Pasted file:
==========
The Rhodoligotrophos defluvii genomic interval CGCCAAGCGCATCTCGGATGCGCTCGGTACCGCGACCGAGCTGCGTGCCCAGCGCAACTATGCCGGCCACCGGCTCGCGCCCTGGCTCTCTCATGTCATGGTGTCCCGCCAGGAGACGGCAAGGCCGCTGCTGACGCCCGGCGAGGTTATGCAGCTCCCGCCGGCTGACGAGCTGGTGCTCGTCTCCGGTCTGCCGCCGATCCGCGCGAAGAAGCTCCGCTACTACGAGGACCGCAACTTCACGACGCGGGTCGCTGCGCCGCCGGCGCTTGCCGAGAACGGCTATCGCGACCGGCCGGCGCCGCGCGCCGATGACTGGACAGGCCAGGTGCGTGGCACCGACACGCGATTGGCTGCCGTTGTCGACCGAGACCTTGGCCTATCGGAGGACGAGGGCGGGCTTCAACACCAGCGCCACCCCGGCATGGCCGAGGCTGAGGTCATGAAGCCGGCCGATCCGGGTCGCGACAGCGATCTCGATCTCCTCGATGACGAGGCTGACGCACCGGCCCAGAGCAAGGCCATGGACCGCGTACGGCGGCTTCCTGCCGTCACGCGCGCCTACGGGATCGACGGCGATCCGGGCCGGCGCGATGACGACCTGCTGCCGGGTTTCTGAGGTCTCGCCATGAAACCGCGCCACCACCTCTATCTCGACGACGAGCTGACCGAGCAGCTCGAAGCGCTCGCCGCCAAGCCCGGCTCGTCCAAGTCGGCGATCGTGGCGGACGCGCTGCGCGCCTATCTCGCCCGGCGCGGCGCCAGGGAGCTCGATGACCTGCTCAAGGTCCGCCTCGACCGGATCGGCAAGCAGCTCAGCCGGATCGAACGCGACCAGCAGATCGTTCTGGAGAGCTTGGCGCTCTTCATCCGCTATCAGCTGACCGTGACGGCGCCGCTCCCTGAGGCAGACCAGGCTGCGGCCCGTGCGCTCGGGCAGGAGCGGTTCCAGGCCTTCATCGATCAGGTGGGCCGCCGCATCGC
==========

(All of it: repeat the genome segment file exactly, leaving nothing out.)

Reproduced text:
The Rhodoligotrophos defluvii genomic interval CGCCAAGCGCATCTCGGATGCGCTCGGTACCGCGACCGAGCTGCGTGCCCAGCGCAACTATGCCGGCCACCGGCTCGCGCCCTGGCTCTCTCATGTCATGGTGTCCCGCCAGGAGACGGCAAGGCCGCTGCTGACGCCCGGCGAGGTTATGCAGCTCCCGCCGGCTGACGAGCTGGTGCTCGTCTCCGGTCTGCCGCCGATCCGCGCGAAGAAGCTCCGCTACTACGAGGACCGCAACTTCACGACGCGGGTCGCTGCGCCGCCGGCGCTTGCCGAGAACGGCTATCGCGACCGGCCGGCGCCGCGCGCCGATGACTGGACAGGCCAGGTGCGTGGCACCGACACGCGATTGGCTGCCGTTGTCGACCGAGACCTTGGCCTATCGGAGGACGAGGGCGGGCTTCAACACCAGCGCCACCCCGGCATGGCCGAGGCTGAGGTCATGAAGCCGGCCGATCCGGGTCGCGACAGCGATCTCGATCTCCTCGATGACGAGGCTGACGCACCGGCCCAGAGCAAGGCCATGGACCGCGTACGGCGGCTTCCTGCCGTCACGCGCGCCTACGGGATCGACGGCGATCCGGGCCGGCGCGATGACGACCTGCTGCCGGGTTTCTGAGGTCTCGCCATGAAACCGCGCCACCACCTCTATCTCGACGACGAGCTGACCGAGCAGCTCGAAGCGCTCGCCGCCAAGCCCGGCTCGTCCAAGTCGGCGATCGTGGCGGACGCGCTGCGCGCCTATCTCGCCCGGCGCGGCGCCAGGGAGCTCGATGACCTGCTCAAGGTCCGCCTCGACCGGATCGGCAAGCAGCTCAGCCGGATCGAACGCGACCAGCAGATCGTTCTGGAGAGCTTGGCGCTCTTCATCCGCTATCAGCTGACCGTGACGGCGCCGCTCCCTGAGGCAGACCAGGCTGCGGCCCGTGCGCTCGGGCAGGAGCGGTTCCAGGCCTTCATCGATCAGGTGGGCCGCCGCATCGC